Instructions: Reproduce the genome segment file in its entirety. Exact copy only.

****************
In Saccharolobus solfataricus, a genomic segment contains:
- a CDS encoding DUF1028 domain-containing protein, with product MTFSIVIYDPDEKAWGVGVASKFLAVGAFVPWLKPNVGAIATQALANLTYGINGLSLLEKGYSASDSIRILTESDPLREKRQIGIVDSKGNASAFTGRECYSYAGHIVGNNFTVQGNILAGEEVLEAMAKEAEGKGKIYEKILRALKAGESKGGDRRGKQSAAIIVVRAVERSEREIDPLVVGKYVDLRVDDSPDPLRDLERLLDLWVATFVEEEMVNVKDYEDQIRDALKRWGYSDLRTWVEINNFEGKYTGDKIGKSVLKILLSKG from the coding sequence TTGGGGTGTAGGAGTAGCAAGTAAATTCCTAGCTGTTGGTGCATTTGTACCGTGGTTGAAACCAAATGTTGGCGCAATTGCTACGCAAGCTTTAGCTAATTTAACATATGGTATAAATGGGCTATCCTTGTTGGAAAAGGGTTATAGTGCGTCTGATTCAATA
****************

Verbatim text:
In Saccharolobus solfataricus, a genomic segment contains:
- a CDS encoding DUF1028 domain-containing protein, with product MTFSIVIYDPDEKAWGVGVASKFLAVGAFVPWLKPNVGAIATQALANLTYGINGLSLLEKGYSASDSIRILTESDPLREKRQIGIVDSKGNASAFTGRECYSYAGHIVGNNFTVQGNILAGEEVLEAMAKEAEGKGKIYEKILRALKAGESKGGDRRGKQSAAIIVVRAVERSEREIDPLVVGKYVDLRVDDSPDPLRDLERLLDLWVATFVEEEMVNVKDYEDQIRDALKRWGYSDLRTWVEINNFEGKYTGDKIGKSVLKILLSKG from the coding sequence TTGGGGTGTAGGAGTAGCAAGTAAATTCCTAGCTGTTGGTGCATTTGTACCGTGGTTGAAACCAAATGTTGGCGCAATTGCTACGCAAGCTTTAGCTAATTTAACATATGGTATAAATGGGCTATCCTTGTTGGAAAAGGGTTATAGTGCGTCTGATTCAATA